After seven long years, my most anticipated release of 2009 has finally been unleashed and the big question is does it hold up to all the hype? Well… yes and no.
On the surface, the band is rooted in the same post-thrash groove that Lamb of God has dominated this decade, but unlike the otherwise likable Virginians, Revocation don’t dig themselves a safe little rut, instead using the sound as a launching pad for other, bolder musical excursions. The end result is their second album and Relapse debut Existence is Futile, an album undeniably accessible enough to draw in the Rockstar Energy™ Mayhem Fest crowd, yet clever enough to pull the rug from under everyone’s feet with sudden forays into progressive death metal and continue to command listeners’ attention while doing so.
My main problem with God & Guns is its lack of focus. It’s all over the place, almost a series of slow songs sketches loosely tied together rather than a classic 70’s-style Skynyrd southern rock album. I’m admittedly skeptical of anything from Lynyrd Skynyrd since that terrible Lynyrd Skynyrd 1991 record, but getting back to this one I would only recommend it to diehard Skynyrd fanatics or Johnny Van Zant Band fans.
While Adrien Begrand did a live review of DragonForce last week on Hellbound.ca of their recent Saskatoon show, here are some of the photos I shot of them at their Toronto show this past Friday.
If there’s one band that fully deserves a “victory lap” tour, it’s Children of Bodom, who after a good dozen years plying their distinct brand of melodic extreme metal, is finally experiencing some significant success in North America. For most fans who live in the smaller centres, they best they could manage before was to catch Alexi Laiho and his booze-fueled band of flashy Finns as part of a package tour, be it the Unholy Alliance or Gigantour, which usually meant a measly eight or nine songs, maximum, and when a band has six studio albums under their belts, it’s tough to get some variety. So the venue was packed with fans hoping to get a huge dose of the old stuff, and that’s exactly what Bodom gave them.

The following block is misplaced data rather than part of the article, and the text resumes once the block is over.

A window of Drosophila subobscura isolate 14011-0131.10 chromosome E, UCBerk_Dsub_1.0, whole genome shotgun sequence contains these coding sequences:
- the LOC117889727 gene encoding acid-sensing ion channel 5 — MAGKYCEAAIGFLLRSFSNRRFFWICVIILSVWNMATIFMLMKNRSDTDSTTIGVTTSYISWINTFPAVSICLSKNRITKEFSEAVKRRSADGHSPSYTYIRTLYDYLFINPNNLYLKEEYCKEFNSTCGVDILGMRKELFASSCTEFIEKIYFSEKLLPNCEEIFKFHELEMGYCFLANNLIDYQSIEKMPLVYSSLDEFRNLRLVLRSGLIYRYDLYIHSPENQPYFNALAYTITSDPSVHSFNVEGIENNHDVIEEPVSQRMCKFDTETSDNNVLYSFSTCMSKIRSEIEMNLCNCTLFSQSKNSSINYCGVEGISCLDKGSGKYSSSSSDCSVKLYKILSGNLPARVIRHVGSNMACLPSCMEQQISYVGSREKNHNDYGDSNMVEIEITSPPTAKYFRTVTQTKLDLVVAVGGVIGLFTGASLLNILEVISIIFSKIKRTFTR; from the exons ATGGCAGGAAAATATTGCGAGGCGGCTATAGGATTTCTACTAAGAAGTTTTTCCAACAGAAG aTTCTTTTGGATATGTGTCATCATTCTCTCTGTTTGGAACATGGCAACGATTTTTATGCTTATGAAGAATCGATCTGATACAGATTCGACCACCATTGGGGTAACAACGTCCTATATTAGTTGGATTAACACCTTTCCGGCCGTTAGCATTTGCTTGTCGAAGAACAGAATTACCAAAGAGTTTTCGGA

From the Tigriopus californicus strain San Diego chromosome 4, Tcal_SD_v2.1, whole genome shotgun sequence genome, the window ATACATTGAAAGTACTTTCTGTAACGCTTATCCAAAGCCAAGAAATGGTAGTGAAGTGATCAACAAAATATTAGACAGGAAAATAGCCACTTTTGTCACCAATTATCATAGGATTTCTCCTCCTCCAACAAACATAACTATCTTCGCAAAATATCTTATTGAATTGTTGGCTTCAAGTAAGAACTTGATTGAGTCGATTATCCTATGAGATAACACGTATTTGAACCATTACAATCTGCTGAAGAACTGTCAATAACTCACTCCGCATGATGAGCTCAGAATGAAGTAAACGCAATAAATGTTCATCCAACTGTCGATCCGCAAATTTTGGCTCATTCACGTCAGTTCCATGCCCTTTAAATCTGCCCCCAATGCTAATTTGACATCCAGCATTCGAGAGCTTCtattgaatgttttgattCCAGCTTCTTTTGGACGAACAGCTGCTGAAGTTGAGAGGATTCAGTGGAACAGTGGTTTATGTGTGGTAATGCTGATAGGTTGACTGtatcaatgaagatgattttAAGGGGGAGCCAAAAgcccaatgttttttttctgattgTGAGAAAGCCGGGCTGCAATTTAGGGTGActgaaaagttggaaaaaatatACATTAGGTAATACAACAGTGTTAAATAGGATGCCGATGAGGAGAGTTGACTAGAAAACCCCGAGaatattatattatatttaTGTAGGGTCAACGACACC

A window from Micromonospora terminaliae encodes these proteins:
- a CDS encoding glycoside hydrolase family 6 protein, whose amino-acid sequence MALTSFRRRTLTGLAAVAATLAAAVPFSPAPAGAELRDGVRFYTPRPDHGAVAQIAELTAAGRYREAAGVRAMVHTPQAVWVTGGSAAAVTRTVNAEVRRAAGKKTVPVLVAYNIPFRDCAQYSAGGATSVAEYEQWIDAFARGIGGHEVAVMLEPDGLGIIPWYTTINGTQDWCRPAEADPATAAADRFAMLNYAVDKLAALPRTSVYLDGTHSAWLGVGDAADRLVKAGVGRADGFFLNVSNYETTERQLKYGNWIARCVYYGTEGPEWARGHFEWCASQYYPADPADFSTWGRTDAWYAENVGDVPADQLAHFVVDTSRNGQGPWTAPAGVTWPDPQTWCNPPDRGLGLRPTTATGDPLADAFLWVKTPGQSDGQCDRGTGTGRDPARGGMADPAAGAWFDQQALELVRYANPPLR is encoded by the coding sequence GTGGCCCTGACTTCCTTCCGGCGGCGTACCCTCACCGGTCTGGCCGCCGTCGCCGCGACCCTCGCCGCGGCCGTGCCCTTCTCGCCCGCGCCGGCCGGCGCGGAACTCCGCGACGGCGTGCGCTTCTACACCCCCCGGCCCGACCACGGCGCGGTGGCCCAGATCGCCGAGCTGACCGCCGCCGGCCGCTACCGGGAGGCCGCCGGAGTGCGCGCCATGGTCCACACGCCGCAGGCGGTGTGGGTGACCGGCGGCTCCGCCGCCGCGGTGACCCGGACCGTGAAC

Adrien Begrand reviews the recent Saskatoon stop on the CoB/BDM/Skeletonwitch tour.
Overall, there is stuff to appreciate on A Somber Wind from a Distant Shore, but one hopes that Canis Dirus will have lots of time to surprise us with their growth in the coming and changing seasons.
Metalwar is somewhat similar to an 80’s band called Leather Angel; this has the same sort of feel as their 1982 album We Came to Kill. I actually expected Hysterica to be another dreadful, typical, cheesy female band and all that. Luckily I was wrong, well at least somewhat wrong.
It’s no secret that I’m a big fan of Sleep, the quintessential stoner/doom band that kept the Sabbath dream alive throughout the 1990’s. While guitarist Matt Pike eventually decided to play faster with High on Fire, the other two thirds of the equation kept the stoner grooves going with OM. At least until recently. Drummer Chris Hakius left the band last year with little fanfare, and was replaced by little-known Emil Amos. Not much has changed, otherwise. Al Cisneros was the anchor holding Sleep together, and he continues to man the bass and vocal duties of the guitarless duo.
Controverso is the about to be released album from Incoming Cerebral Overdrive. This is the Italian band’s second full length album. The sound is mostly metalcore with prog rock and metal influences. Each song is heavy hitting and meant to get the listener moving.
The problem with The Sign of the Southern Cross becomes obvious quite early into the album – they’re too busy trying to sound like their influences that they really haven’t developed their own sound.